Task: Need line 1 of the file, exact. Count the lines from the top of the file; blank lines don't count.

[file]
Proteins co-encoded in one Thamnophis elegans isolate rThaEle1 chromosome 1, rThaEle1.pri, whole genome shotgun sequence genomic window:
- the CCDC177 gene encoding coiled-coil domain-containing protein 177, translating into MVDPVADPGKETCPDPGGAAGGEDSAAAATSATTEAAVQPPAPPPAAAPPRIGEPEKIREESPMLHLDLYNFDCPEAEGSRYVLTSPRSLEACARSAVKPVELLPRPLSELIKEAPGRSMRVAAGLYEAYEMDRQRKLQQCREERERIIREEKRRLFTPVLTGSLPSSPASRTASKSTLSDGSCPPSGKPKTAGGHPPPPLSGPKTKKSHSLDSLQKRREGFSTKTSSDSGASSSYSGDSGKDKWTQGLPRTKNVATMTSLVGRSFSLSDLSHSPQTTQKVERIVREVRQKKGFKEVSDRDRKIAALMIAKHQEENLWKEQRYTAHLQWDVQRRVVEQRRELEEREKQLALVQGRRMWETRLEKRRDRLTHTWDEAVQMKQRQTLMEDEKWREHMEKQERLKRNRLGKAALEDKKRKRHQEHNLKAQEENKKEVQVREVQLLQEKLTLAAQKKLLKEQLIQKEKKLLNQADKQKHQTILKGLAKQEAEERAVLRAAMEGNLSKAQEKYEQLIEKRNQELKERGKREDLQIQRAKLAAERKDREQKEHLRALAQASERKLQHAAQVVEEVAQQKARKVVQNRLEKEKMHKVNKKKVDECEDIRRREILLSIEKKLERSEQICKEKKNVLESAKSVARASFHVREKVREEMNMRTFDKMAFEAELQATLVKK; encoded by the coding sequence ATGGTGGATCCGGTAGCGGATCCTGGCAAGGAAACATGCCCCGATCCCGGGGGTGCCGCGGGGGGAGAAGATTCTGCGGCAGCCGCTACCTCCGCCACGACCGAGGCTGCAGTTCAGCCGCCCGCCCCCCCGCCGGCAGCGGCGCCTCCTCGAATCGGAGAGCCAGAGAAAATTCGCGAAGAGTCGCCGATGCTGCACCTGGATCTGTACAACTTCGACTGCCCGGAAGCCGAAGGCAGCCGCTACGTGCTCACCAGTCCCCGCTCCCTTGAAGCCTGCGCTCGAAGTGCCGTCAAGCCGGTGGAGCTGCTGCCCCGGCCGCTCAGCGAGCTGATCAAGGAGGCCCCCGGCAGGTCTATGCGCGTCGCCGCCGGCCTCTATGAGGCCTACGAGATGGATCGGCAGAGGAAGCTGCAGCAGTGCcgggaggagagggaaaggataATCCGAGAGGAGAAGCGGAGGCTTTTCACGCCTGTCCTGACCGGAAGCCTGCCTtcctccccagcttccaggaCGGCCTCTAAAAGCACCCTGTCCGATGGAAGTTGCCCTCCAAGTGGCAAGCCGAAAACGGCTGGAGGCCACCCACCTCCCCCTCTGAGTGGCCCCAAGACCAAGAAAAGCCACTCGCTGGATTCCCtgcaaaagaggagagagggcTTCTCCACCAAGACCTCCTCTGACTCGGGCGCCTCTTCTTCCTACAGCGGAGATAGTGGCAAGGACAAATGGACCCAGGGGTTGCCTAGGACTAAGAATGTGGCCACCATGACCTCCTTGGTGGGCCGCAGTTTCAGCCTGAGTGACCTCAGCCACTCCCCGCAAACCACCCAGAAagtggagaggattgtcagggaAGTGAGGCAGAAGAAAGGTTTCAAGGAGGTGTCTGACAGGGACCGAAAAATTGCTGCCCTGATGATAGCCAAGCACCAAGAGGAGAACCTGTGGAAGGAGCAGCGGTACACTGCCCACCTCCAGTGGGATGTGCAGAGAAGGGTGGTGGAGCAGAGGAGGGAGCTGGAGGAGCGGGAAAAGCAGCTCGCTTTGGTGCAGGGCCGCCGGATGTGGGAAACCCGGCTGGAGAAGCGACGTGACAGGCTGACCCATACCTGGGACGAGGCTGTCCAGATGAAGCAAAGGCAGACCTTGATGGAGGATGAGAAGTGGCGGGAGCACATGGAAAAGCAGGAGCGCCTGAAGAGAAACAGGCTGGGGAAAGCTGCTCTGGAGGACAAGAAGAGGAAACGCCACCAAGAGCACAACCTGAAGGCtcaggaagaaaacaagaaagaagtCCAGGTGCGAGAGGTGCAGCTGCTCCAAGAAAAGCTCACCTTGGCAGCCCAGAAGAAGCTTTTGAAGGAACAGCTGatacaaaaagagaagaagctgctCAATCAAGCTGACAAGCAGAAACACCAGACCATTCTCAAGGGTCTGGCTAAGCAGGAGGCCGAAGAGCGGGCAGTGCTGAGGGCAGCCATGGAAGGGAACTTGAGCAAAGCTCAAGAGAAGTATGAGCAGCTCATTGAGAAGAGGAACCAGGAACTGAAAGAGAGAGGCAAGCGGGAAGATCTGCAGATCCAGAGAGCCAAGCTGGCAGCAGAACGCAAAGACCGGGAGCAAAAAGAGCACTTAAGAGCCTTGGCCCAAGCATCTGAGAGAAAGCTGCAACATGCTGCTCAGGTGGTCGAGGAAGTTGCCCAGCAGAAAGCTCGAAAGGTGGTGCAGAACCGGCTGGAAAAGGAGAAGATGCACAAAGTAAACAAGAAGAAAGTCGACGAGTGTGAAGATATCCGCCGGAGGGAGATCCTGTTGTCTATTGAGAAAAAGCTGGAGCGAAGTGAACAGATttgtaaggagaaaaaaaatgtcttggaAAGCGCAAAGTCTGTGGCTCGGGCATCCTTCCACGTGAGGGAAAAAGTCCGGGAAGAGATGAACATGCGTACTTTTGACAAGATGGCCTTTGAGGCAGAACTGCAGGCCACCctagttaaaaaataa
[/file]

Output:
Proteins co-encoded in one Thamnophis elegans isolate rThaEle1 chromosome 1, rThaEle1.pri, whole genome shotgun sequence genomic window: